• Transverse post-tensioning can limit differential movement between beams, compensate for some transverse tensile strains across the connections, and assist with load transfer between beams after connection cracking. Increased transverse post-tensioning force distribution along the length of the connections could enhance system performance as the keyway shear strength increases with more confinement force. However, as commonly deployed today, transverse post-tensioning only effectively confines a small area near the post-tensioning locations. This transverse post-tensioning would likely be most valuable after connection degradation has already begun, thus serving to limit large differential deflections between adjacent beams.
  • Based on the concurrent research by De la Varga et al., a minimum interface bond strength of 150 psi (1.0 MPa) is recommended when selecting a grout material.(14) This will help to avoid interface cracking due to eccentrically placed external loads. The possible transverse tensile forces and deformations due to thermal loads and material shrinkage are not included here.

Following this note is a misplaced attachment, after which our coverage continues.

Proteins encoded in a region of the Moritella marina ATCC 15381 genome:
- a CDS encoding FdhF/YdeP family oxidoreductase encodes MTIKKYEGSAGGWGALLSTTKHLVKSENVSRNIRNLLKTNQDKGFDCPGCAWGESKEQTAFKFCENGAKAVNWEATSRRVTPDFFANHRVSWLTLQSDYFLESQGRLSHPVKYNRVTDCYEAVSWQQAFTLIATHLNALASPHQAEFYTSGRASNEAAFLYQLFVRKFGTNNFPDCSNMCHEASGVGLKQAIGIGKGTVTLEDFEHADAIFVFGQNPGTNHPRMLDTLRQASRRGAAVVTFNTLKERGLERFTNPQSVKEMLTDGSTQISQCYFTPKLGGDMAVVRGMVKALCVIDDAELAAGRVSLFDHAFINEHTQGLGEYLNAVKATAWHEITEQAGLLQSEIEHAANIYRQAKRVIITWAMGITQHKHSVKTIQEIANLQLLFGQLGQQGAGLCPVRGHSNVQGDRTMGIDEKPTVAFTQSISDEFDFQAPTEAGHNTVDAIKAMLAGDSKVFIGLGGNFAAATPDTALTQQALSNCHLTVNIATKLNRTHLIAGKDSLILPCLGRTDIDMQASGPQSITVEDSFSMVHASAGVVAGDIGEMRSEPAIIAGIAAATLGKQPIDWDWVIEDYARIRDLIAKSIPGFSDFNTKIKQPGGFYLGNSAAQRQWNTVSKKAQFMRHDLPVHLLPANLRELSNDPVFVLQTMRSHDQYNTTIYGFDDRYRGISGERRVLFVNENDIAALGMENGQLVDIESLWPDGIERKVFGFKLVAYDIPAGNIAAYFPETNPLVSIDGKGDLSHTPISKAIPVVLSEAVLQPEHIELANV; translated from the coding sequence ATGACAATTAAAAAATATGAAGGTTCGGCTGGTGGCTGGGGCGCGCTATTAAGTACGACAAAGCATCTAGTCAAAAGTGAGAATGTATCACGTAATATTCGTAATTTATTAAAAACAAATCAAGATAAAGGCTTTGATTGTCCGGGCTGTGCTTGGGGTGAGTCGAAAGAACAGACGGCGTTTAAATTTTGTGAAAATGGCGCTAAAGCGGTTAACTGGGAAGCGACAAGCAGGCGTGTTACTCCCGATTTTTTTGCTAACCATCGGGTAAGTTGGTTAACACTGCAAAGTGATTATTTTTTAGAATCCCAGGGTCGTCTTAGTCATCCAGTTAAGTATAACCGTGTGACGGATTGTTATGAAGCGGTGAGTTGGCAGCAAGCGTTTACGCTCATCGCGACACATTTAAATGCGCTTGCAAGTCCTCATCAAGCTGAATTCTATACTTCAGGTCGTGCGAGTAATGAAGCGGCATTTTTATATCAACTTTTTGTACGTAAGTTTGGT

References

  1. Yuan, J., Graybeal, B., and Zmetra, K. (In press). Box Beam Bridges: Testing of Conventional Grout and Ultra-High Performance Concrete Connection Details, Report No. FHWA-HRT-17-093, Federal Highway Administration, Washington, DC.
  2. Russell, H.G. (2011). “Adjacent Precast Concrete Box-Beam Bridges: State of the Practice,” PCI Journal , 56 (1), pp. 75–91, Precast/Prestressed Concrete Institute, Chicago, IL.
  3. AASHTO. (2002). Standard Specifications for Highway Bridges, 17th Edition, American Association of State Highway and Transportation Officials, Washington, DC.